On June 15, Capalino Executive Vice President Rich Kassel moderated a panel on promoting sustainable transportation in the outer boroughs at Getting NYC to 80×50, the first in a series of policy forums being organized this summer by the New York League of Conservation Voters Education Fund. Over the course of the summer, the forums will discuss policy solutions to reduce emissions from transportation, buildings, energy, and solid waste—the primary strategies to reach Mayor de Blasio’s goal to reduce the City’s greenhouse emissions by 80 percent by 2050 (“80×50”).
The panelists included:
- Eric Beaton, Acting Deputy Commissioner for Transportation and Management, New York City Department of Transportation
- Tabitha Decker, Director of Research and NYC Program Director, Transit Center
- Denise Richardson, Executive Director, General Contractors Association of New York
- Dani Simons, Director of Communications and External Affairs, Motivate
- James Wong, Director of Passenger Transportation and Ferries, New York City Economic Development Corporation.
Thanks to our population density and transit system, the City’s transportation-related per capita GHG emissions are already the lowest of any major city in the nation. Because of the higher car ownership and lower transit availability in many communities of the outer boroughs, the transportation challenges of Brooklyn, Queens, Staten Island, and the Bronx are much different than in Manhattan.
“The biggest opportunities to reduce per capita GHGs are in the outer boroughs,” noted Kassel in his opening remarks. “All of the new development that is happening in Brooklyn, Queens, and the Bronx is creating opportunities to implement low-carbon strategies now that will pay dividends for years to come.”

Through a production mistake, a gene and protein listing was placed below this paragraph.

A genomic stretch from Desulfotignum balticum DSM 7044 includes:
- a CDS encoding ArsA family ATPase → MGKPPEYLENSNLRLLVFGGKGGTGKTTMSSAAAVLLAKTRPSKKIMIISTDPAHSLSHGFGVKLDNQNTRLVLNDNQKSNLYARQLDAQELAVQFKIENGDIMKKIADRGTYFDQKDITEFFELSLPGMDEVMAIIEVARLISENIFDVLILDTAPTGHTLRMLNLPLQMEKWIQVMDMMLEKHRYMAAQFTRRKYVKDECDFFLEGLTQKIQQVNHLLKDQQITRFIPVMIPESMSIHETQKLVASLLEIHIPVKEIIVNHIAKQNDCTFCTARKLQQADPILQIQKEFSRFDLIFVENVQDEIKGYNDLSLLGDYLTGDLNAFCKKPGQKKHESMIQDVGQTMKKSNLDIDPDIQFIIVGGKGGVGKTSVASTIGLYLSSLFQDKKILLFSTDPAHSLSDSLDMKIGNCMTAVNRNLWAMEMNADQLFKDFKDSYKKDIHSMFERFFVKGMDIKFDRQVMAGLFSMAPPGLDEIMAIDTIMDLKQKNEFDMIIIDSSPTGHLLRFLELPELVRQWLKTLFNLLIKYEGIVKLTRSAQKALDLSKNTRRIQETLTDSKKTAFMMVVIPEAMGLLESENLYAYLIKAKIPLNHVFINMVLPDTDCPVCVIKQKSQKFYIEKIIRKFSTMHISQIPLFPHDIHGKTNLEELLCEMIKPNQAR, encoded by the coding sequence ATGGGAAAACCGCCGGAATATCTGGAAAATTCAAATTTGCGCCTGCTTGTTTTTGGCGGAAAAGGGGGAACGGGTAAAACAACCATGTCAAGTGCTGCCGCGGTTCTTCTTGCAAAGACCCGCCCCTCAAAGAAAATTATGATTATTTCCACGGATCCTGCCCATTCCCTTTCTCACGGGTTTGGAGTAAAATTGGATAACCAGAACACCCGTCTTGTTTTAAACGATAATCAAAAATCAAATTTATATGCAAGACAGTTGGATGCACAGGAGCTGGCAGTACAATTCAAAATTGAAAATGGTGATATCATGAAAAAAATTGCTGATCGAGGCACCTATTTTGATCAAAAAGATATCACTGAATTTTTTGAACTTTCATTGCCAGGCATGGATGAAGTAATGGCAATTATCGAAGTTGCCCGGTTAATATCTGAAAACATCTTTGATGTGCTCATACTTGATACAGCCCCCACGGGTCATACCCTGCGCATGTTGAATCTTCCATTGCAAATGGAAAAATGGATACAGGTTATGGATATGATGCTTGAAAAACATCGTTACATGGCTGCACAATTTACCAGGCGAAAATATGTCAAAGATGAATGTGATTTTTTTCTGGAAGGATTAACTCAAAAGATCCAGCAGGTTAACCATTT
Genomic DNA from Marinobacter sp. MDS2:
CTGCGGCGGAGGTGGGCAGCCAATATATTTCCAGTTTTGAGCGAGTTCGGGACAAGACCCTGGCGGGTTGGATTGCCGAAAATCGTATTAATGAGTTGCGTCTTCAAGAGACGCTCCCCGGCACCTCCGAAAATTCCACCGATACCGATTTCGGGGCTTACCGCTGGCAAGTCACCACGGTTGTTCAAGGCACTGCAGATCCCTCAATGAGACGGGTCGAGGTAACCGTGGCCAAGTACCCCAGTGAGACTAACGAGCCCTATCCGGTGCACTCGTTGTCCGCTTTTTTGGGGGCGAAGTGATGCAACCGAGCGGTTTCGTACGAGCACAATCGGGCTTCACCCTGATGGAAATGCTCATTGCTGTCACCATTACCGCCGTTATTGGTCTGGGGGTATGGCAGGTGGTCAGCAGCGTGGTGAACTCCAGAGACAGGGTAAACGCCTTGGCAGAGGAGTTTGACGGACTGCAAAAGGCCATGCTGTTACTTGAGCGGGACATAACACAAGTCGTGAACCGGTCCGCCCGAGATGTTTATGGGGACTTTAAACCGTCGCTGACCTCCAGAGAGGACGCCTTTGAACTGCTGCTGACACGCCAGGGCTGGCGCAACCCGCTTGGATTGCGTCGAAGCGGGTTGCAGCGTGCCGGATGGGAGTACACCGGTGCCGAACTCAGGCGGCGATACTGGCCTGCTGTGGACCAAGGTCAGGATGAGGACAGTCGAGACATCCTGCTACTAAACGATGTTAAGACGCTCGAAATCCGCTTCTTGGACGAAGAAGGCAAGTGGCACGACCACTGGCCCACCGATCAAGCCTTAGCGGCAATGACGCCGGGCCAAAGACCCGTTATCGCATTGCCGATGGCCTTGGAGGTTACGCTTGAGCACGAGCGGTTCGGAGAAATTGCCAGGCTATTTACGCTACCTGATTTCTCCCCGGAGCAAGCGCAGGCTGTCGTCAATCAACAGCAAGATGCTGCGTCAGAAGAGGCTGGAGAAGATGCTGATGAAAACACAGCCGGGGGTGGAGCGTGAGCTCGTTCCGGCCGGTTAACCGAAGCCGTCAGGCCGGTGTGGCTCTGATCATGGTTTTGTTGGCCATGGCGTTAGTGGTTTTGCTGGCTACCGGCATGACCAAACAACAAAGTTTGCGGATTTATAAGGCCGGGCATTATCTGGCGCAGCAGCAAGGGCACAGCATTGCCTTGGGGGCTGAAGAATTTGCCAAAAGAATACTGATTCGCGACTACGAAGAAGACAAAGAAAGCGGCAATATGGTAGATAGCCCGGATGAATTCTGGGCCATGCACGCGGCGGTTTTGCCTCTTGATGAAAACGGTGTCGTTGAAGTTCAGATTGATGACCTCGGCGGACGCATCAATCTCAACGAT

Panelists discussed how reaching the 80×50 goal would require steps to increase transit options for commuters in the outer boroughs, enhance new options like bike sharing and ferries, and make walking safer. They also discussed the importance of investing in ongoing maintenance to enhance the roads, bridges, and transit infrastructure that already exists.
All of the panelists agreed that the outer boroughs need more low-carbon transportation modes. The lack of adequate transit is part of the reason why most households across Brooklyn, Queens, Staten Island, and the Bronx own at least one car. Part of the challenge will be solving what is called the “last-mile” challenge: how to get people to or from a transit station or ferry terminal.
Panelists raised a number of important ideas that will help promote more sustainable mobility and solve the last-mile problem outside of Manhattan, including increased use of dedicated bus and bicycle lanes, increasing bus travel times through improved boarding and fare-paying approaches, expanding Citibike’s geographic reach and introducing pedal-assist bike technologies, and providing more ferry access for waterfront communities.
The panel also discussed the need to electrify the vehicles that will be on City streets in years to come. Whether operating on batteries, fuel cells, or other emerging fuels and technologies, it was clear that policies to increase the use of zero-emission and other low-carbon fuels and vehicles will be an important a part of the City’s 80×50 future.
“In addition to providing more transit, bike, walking, and ferry options, an accelerated approach to introducing ZEVs should be a major component of how we get to 80×50, especially in the outer boroughs.”
In wrapping up, Kassel concluded, “It’s an exciting time to be thinking about sustainable mobility in the outer boroughs, and the discussion about how to achieve the City’s goals is just beginning.”
Capalino works with clients to implement strategies that encourage the adoption of innovative energy, transportation, waste and water technologies, products or projects. For more information on our Energy, Environment + Sustainability Services, visit http://www.capalino.com/services/energy-environment-sustainability/.
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